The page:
President Obama Barack Obama (SAUL LOEB/Agence France Presse/Getty Images)

Much has been said about the shrinking Obama presidency. And as we approach the Sunday shows, I’m eager to hear what Obama insiders and allies have to say about the events and revelations of the last few days. The White House can’t regain momentum unless it can admit there is a problem. But it remains to be seen if this White House is detached and self-aware enough to see itself clearly or if it is so insular and fanatically devoted to President Obama that no one can see that the presidency and the country are drifting.

The main topics this weekend will be Egypt, Edward Snowden and the White House decision to delay the employer mandate in Obamacare. And, to the White Houses’ relief, there may be some discussion about the comparatively encouraging jobs report.  No one should expect any White House staffers to publicly say the ship is sinking, but it will be interesting to see if anyone says anything that suggests he knows they need to change course.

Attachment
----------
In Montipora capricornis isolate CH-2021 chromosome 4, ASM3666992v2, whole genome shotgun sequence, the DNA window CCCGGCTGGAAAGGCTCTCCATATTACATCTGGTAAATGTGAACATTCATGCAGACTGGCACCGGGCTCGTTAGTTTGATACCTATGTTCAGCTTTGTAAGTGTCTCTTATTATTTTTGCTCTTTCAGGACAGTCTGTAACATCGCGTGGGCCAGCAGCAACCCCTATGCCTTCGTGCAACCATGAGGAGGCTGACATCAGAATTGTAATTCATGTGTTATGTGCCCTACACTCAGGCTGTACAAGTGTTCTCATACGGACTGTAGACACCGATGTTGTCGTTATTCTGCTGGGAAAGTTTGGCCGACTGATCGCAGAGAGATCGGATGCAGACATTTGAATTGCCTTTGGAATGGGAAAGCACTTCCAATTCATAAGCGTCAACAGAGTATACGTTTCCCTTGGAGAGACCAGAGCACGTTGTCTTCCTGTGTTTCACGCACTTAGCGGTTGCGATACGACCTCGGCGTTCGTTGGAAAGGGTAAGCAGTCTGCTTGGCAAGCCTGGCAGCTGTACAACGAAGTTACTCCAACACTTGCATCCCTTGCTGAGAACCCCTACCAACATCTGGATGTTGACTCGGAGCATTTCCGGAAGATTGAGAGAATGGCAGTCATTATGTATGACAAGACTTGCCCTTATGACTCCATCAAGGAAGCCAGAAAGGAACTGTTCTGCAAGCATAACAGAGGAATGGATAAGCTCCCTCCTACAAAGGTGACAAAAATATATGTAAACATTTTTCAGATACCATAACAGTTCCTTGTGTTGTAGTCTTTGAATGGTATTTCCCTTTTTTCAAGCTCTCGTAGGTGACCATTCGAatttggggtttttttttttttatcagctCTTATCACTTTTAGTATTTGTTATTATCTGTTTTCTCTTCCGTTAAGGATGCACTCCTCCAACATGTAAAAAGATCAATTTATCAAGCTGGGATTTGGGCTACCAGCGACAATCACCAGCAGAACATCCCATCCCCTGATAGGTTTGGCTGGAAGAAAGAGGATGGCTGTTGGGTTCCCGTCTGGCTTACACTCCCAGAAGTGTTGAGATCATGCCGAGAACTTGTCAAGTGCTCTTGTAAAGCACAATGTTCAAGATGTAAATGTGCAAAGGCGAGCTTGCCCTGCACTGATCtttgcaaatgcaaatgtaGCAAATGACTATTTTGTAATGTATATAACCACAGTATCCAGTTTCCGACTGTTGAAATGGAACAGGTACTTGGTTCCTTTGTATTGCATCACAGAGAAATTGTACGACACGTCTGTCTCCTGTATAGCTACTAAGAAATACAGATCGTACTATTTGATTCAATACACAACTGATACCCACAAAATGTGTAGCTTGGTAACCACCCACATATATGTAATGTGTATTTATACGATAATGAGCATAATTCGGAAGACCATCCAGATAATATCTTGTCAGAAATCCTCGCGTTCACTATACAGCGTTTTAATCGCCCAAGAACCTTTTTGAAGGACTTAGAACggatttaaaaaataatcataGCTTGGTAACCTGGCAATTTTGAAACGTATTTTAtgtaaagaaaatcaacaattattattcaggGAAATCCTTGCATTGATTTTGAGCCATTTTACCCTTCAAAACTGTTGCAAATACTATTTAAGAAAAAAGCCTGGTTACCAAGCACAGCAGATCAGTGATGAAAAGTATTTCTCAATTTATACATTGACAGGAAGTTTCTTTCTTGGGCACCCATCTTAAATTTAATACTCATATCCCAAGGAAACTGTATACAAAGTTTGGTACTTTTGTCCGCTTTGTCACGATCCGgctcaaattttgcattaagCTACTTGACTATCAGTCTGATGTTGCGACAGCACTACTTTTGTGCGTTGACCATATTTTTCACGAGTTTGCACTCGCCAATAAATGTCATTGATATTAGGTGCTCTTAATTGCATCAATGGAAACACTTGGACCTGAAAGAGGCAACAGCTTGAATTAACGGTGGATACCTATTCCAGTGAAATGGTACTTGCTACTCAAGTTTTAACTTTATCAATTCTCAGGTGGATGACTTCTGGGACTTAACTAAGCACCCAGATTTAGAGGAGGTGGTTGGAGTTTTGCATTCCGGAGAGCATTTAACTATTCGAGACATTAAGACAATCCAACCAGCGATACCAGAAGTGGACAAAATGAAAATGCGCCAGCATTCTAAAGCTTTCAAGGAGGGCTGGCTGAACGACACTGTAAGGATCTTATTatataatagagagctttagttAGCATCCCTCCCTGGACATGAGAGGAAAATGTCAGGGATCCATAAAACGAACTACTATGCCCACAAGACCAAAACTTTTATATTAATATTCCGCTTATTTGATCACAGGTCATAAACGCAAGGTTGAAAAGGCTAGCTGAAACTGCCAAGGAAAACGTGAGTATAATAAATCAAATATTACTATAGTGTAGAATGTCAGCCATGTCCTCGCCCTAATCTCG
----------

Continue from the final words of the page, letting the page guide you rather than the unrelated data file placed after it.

Maybe in the Sunday papers and on the Sunday shows we’ll find out what school of thought has the upper hand in the White House: The group that convinced the president that the implementation of Obamacare was collapsing and that he needed to buy some time to live to fight another day, or the camp that believes in the laughable talking points memo about Valerie Jarrett that was revealed this week in Mark Leibovich’s new book, “This Town.”  The jaw-dropping, tone-deaf Jarrett memo was not written by a capable Washington suck-up, but by a delusional Obamaphile. It is so starry-eyed and pathetic it will make your toes curl. It is alarming to think that advisers to the president of the United States would actually think that memo was effective guidance for those speaking on the record.

So who is in charge? The clear thinkers who bailed out Obamacare this week or the delusional Obamaphiles who wrote the Jarrett memo? Hopefully by Monday we’ll have a better indication.